As the Dutchman sets sail, Senta throws herself into the sea, claiming that she will be faithful to him unto death. This is his salvation. The spectral ship disappears, and Senta and the Dutchman are seen ascending to heaven.

Program and cast

Music : Richard Wagner - (1813-1883)

Libretto : Richard Wagner


Conductor : Hannu Lintu

Director : Willy Decker

Set design : Wolfgang Gussmann

Costume design : Wolfgang Gussmann

Lighting design : Hans Toelstede

Chorus master : Ching-Lien Wu

Orchestre et Choeurs de l’Opéra national de Paris


Cast


Daland : Günther Groissböck

Senta : Ricarda Merbeth

Mary : Agnes Zwierko

Erik : Michael Weinius

Der Steuermann (Le Pilote) : Thomas Atkins

Der Holländer (Le Hollandais) : Tomasz Konieczny

 

Paris Opera - Opéra Bastille

Opéra Bastille
A great modern theatre
The Opéra Bastille is the work of the Canadian-Uruguayan architect Carlos Ott, who was chosen in November 1983 after an international competition that attracted entries from some 1,700 architects. The theatre was inaugurated on July 13th 1989.
Its architecture is marked by transparent façades and by the use of identical materials for both the interiors and the exteriors.
With its 2,700 acoustically consistent seats, its unique stage facilities, its integrated scenery, costume and accessory workshops, as well as its numerous work areas and rehearsal rooms, the Opera Bastille is a great modern theatre.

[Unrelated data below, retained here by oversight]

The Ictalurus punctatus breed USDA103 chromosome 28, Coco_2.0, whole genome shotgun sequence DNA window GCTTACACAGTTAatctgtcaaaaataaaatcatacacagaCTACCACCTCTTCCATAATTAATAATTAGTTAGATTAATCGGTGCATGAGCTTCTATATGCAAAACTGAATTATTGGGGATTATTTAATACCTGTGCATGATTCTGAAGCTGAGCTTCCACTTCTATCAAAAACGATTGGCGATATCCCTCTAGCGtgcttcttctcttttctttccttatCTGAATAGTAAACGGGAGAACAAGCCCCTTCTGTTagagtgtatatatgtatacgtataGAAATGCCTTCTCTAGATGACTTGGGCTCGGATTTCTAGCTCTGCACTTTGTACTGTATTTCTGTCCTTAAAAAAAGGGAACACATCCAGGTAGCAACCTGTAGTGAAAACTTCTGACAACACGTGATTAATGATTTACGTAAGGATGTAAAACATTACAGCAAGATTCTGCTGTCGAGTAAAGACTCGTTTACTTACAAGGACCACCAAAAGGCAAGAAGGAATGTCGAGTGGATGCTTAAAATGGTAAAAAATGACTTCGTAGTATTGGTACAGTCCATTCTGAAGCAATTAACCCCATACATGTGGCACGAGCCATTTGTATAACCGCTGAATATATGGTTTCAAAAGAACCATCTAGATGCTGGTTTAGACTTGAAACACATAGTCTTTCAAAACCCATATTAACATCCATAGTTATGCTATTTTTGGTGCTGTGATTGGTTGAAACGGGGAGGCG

Stage facilities

Orchestra pit, mobile and adjustable, can be covered; at its largest it can house 130 musicians
Main stage, 45 m high, 30 m wide, 25 m deep, made up of 9 elevators allowing several levels to be created and supported by three main elevators, which bring scenery up from below stage
Clearing zones, 4 storage areas with the same dimensions as the stage
Backstage area, with its scenery turntable
Circulation area, scenery temporarily stored between the stage, workshops and rehearsal stage
Rehearsal stage, the Salle Gounod, with its orchestra pit and dimensions identical to those of the main stage

 

The building

Area at ground level: 22,000 m²
Floor area: 160,000 m²
Total height: 80 m (including 30 m below street level)

 

The auditoriums
The main auditorium

Area: 1,200 m², 5% of the total for the building
Dimensions: 20 m high, 32 m deep, 40 m wide
Number of seats: 2,703
Materials: blue granite from Lannelin in Brittany, pearwood from China, glass ceiling

 

The amphitheatre

Area: 700 m²
Depth : 21.4 m
Number of seats : 450
Materials: white breccia marble from Verona, staff ceiling

 

The Studio

Area: 280 m²
Depth: 19,5 m
Number of seats: 237
Materials: white breccia marble from Verona and pearwood

 

Related events
Church Concerts
Paris - Sainte Chapelle Paris
Performances: Sa 25 Sep 2021, -
Church Concerts
Paris - Sainte Chapelle Paris
Performances: Su 26 Sep 2021, 07:15